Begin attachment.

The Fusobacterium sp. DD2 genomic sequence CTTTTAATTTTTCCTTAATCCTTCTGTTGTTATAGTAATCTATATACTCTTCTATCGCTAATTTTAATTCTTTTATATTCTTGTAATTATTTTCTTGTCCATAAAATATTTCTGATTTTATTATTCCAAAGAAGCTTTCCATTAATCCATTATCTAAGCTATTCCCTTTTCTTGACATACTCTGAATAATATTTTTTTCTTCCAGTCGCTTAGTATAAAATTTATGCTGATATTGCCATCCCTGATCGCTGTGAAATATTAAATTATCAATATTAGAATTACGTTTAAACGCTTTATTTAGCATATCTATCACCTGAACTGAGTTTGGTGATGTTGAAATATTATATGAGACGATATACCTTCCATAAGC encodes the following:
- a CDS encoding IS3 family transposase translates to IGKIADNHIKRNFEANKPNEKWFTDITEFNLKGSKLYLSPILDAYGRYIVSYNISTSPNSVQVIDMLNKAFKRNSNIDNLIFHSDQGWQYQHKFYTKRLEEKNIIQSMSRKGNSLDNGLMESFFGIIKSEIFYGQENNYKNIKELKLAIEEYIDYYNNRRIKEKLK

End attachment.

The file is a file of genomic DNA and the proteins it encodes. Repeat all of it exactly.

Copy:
The Fusobacterium sp. DD2 genomic sequence CTTTTAATTTTTCCTTAATCCTTCTGTTGTTATAGTAATCTATATACTCTTCTATCGCTAATTTTAATTCTTTTATATTCTTGTAATTATTTTCTTGTCCATAAAATATTTCTGATTTTATTATTCCAAAGAAGCTTTCCATTAATCCATTATCTAAGCTATTCCCTTTTCTTGACATACTCTGAATAATATTTTTTTCTTCCAGTCGCTTAGTATAAAATTTATGCTGATATTGCCATCCCTGATCGCTGTGAAATATTAAATTATCAATATTAGAATTACGTTTAAACGCTTTATTTAGCATATCTATCACCTGAACTGAGTTTGGTGATGTTGAAATATTATATGAGACGATATACCTTCCATAAGC encodes the following:
- a CDS encoding IS3 family transposase translates to IGKIADNHIKRNFEANKPNEKWFTDITEFNLKGSKLYLSPILDAYGRYIVSYNISTSPNSVQVIDMLNKAFKRNSNIDNLIFHSDQGWQYQHKFYTKRLEEKNIIQSMSRKGNSLDNGLMESFFGIIKSEIFYGQENNYKNIKELKLAIEEYIDYYNNRRIKEKLK